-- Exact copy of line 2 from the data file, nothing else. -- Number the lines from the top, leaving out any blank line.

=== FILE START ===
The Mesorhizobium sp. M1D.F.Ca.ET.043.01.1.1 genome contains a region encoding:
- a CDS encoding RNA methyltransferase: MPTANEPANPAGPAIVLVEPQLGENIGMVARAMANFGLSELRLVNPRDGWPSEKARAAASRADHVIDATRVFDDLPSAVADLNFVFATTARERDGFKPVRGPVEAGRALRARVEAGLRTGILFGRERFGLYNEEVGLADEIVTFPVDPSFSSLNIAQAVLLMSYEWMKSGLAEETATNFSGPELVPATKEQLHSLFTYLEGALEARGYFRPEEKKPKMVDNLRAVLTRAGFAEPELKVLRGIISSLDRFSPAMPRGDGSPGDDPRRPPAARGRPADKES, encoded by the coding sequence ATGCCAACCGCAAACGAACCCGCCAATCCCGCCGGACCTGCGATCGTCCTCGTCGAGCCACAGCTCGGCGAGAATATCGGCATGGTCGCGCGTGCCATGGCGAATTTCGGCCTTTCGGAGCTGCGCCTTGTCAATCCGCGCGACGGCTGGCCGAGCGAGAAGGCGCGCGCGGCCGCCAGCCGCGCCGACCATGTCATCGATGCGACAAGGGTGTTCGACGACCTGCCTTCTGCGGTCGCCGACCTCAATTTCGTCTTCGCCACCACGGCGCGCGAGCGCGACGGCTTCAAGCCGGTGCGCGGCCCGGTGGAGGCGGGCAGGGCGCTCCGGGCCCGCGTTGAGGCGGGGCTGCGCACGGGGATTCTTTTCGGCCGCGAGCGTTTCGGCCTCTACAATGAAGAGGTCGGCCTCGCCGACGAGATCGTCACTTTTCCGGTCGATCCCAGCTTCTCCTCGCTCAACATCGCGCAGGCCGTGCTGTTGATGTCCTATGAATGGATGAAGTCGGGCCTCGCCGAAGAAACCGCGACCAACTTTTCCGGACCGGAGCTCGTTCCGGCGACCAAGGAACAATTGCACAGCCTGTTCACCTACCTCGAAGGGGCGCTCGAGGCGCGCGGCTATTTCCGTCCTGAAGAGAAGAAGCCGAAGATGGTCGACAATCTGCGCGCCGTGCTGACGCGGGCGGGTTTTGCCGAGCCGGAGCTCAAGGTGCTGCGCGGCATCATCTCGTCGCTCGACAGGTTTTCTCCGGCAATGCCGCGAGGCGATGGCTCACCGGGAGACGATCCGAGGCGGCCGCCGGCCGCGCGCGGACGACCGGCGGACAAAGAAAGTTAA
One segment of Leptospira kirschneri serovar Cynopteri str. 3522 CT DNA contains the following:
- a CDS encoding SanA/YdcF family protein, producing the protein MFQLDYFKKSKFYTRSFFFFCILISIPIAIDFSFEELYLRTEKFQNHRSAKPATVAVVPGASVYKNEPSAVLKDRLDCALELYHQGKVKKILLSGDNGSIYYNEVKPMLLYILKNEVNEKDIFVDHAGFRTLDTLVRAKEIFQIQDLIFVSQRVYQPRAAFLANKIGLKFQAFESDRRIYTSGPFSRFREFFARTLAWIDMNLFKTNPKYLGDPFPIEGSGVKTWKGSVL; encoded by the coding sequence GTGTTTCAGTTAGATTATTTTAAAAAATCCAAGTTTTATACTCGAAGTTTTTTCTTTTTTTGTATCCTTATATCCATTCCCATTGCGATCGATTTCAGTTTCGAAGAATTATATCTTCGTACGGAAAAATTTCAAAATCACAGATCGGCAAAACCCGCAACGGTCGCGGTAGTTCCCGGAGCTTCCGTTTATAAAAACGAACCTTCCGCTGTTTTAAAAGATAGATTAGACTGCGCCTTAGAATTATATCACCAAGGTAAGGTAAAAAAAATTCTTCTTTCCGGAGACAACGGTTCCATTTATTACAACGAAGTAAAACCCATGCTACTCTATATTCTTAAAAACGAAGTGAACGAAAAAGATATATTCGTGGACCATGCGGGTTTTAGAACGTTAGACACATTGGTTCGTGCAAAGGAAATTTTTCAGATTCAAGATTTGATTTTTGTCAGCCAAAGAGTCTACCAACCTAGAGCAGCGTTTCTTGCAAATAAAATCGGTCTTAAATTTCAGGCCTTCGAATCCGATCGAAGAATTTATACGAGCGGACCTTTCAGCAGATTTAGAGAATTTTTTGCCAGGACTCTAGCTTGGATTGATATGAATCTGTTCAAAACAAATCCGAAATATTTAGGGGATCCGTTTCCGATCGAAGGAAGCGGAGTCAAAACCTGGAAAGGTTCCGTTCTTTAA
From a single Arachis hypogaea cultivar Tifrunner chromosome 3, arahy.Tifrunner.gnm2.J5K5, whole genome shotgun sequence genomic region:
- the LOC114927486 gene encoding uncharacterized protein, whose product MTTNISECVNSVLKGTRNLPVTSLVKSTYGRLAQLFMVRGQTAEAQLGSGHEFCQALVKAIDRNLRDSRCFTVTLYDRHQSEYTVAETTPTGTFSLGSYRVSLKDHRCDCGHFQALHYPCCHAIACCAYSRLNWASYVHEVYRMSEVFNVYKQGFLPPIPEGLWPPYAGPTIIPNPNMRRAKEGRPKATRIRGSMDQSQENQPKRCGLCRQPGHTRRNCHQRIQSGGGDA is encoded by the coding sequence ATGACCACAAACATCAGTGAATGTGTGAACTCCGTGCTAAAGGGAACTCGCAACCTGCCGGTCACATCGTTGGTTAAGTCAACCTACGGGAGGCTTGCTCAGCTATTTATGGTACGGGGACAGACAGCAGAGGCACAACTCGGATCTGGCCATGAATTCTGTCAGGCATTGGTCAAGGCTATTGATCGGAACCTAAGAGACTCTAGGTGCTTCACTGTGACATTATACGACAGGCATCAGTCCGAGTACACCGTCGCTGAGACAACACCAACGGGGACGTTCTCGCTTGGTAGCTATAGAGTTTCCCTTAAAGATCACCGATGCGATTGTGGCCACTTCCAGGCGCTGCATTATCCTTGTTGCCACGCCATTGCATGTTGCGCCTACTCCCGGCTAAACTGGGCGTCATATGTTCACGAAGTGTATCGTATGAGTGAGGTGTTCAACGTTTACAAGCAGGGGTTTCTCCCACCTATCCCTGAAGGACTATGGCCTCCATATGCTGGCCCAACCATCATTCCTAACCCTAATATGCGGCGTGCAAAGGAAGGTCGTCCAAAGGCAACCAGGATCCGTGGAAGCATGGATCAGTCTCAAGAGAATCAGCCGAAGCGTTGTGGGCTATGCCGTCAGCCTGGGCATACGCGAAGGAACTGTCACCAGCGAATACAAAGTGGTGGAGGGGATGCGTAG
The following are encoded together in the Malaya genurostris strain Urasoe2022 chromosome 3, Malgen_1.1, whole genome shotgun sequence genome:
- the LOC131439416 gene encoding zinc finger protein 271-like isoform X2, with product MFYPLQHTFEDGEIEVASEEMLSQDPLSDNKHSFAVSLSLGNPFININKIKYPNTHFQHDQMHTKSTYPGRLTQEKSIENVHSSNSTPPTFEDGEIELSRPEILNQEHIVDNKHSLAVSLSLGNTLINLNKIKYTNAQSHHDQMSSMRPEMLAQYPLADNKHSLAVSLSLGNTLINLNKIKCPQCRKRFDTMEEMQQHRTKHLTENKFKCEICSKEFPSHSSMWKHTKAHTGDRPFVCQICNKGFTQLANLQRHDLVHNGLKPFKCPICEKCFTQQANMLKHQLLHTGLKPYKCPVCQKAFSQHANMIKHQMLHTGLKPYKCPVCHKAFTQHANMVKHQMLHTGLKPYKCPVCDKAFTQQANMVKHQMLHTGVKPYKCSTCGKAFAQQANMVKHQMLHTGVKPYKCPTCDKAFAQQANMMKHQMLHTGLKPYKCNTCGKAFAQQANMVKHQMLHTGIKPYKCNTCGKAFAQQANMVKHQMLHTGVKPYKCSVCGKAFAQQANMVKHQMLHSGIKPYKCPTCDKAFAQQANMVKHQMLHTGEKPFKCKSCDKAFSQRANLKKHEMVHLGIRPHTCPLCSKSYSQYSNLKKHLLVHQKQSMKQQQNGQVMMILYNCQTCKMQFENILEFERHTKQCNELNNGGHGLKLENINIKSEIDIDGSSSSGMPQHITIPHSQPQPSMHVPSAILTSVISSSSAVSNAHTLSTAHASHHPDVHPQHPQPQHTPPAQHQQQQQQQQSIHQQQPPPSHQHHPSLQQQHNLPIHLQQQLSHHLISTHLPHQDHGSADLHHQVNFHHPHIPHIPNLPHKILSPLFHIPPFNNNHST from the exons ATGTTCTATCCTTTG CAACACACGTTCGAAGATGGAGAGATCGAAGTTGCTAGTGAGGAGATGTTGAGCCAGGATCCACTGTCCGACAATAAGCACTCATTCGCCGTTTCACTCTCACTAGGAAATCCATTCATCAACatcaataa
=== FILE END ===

- a CDS encoding RNA methyltransferase: MPTANEPANPAGPAIVLVEPQLGENIGMVARAMANFGLSELRLVNPRDGWPSEKARAAASRADHVIDATRVFDDLPSAVADLNFVFATTARERDGFKPVRGPVEAGRALRARVEAGLRTGILFGRERFGLYNEEVGLADEIVTFPVDPSFSSLNIAQAVLLMSYEWMKSGLAEETATNFSGPELVPATKEQLHSLFTYLEGALEARGYFRPEEKKPKMVDNLRAVLTRAGFAEPELKVLRGIISSLDRFSPAMPRGDGSPGDDPRRPPAARGRPADKES, encoded by the coding sequence ATGCCAACCGCAAACGAACCCGCCAATCCCGCCGGACCTGCGATCGTCCTCGTCGAGCCACAGCTCGGCGAGAATATCGGCATGGTCGCGCGTGCCATGGCGAATTTCGGCCTTTCGGAGCTGCGCCTTGTCAATCCGCGCGACGGCTGGCCGAGCGAGAAGGCGCGCGCGGCCGCCAGCCGCGCCGACCATGTCATCGATGCGACAAGGGTGTTCGACGACCTGCCTTCTGCGGTCGCCGACCTCAATTTCGTCTTCGCCACCACGGCGCGCGAGCGCGACGGCTTCAAGCCGGTGCGCGGCCCGGTGGAGGCGGGCAGGGCGCTCCGGGCCCGCGTTGAGGCGGGGCTGCGCACGGGGATTCTTTTCGGCCGCGAGCGTTTCGGCCTCTACAATGAAGAGGTCGGCCTCGCCGACGAGATCGTCACTTTTCCGGTCGATCCCAGCTTCTCCTCGCTCAACATCGCGCAGGCCGTGCTGTTGATGTCCTATGAATGGATGAAGTCGGGCCTCGCCGAAGAAACCGCGACCAACTTTTCCGGACCGGAGCTCGTTCCGGCGACCAAGGAACAATTGCACAGCCTGTTCACCTACCTCGAAGGGGCGCTCGAGGCGCGCGGCTATTTCCGTCCTGAAGAGAAGAAGCCGAAGATGGTCGACAATCTGCGCGCCGTGCTGACGCGGGCGGGTTTTGCCGAGCCGGAGCTCAAGGTGCTGCGCGGCATCATCTCGTCGCTCGACAGGTTTTCTCCGGCAATGCCGCGAGGCGATGGCTCACCGGGAGACGATCCGAGGCGGCCGCCGGCCGCGCGCGGACGACCGGCGGACAAAGAAAGTTAA